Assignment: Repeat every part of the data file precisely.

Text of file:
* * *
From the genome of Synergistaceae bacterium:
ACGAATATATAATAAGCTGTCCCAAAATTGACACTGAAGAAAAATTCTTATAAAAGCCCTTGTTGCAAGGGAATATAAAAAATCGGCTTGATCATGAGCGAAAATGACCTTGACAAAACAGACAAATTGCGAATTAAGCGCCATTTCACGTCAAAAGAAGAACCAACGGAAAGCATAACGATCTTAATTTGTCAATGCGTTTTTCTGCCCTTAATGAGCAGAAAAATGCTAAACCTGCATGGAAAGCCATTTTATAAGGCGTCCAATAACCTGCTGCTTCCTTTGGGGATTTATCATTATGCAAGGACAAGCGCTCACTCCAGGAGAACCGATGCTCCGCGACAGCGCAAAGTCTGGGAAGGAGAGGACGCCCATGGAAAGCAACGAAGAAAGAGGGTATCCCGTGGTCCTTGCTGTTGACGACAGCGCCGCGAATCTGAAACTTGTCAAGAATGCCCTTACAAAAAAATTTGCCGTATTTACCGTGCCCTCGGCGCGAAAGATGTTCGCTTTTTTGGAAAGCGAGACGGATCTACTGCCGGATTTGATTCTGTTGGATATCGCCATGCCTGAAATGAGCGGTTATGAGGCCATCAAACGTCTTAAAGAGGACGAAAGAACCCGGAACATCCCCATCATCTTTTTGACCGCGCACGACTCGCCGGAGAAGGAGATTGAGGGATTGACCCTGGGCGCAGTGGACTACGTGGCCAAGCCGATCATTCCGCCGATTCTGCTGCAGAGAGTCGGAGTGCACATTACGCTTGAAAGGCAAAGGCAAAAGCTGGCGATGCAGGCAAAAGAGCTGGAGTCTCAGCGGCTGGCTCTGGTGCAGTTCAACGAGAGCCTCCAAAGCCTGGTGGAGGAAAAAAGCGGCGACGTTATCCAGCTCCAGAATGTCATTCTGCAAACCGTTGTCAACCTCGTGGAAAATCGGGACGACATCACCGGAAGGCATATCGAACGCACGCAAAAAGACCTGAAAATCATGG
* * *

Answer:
From the genome of Synergistaceae bacterium:
ACGAATATATAATAAGCTGTCCCAAAATTGACACTGAAGAAAAATTCTTATAAAAGCCCTTGTTGCAAGGGAATATAAAAAATCGGCTTGATCATGAGCGAAAATGACCTTGACAAAACAGACAAATTGCGAATTAAGCGCCATTTCACGTCAAAAGAAGAACCAACGGAAAGCATAACGATCTTAATTTGTCAATGCGTTTTTCTGCCCTTAATGAGCAGAAAAATGCTAAACCTGCATGGAAAGCCATTTTATAAGGCGTCCAATAACCTGCTGCTTCCTTTGGGGATTTATCATTATGCAAGGACAAGCGCTCACTCCAGGAGAACCGATGCTCCGCGACAGCGCAAAGTCTGGGAAGGAGAGGACGCCCATGGAAAGCAACGAAGAAAGAGGGTATCCCGTGGTCCTTGCTGTTGACGACAGCGCCGCGAATCTGAAACTTGTCAAGAATGCCCTTACAAAAAAATTTGCCGTATTTACCGTGCCCTCGGCGCGAAAGATGTTCGCTTTTTTGGAAAGCGAGACGGATCTACTGCCGGATTTGATTCTGTTGGATATCGCCATGCCTGAAATGAGCGGTTATGAGGCCATCAAACGTCTTAAAGAGGACGAAAGAACCCGGAACATCCCCATCATCTTTTTGACCGCGCACGACTCGCCGGAGAAGGAGATTGAGGGATTGACCCTGGGCGCAGTGGACTACGTGGCCAAGCCGATCATTCCGCCGATTCTGCTGCAGAGAGTCGGAGTGCACATTACGCTTGAAAGGCAAAGGCAAAAGCTGGCGATGCAGGCAAAAGAGCTGGAGTCTCAGCGGCTGGCTCTGGTGCAGTTCAACGAGAGCCTCCAAAGCCTGGTGGAGGAAAAAAGCGGCGACGTTATCCAGCTCCAGAATGTCATTCTGCAAACCGTTGTCAACCTCGTGGAAAATCGGGACGACATCACCGGAAGGCATATCGAACGCACGCAAAAAGACCTGAAAATCATGG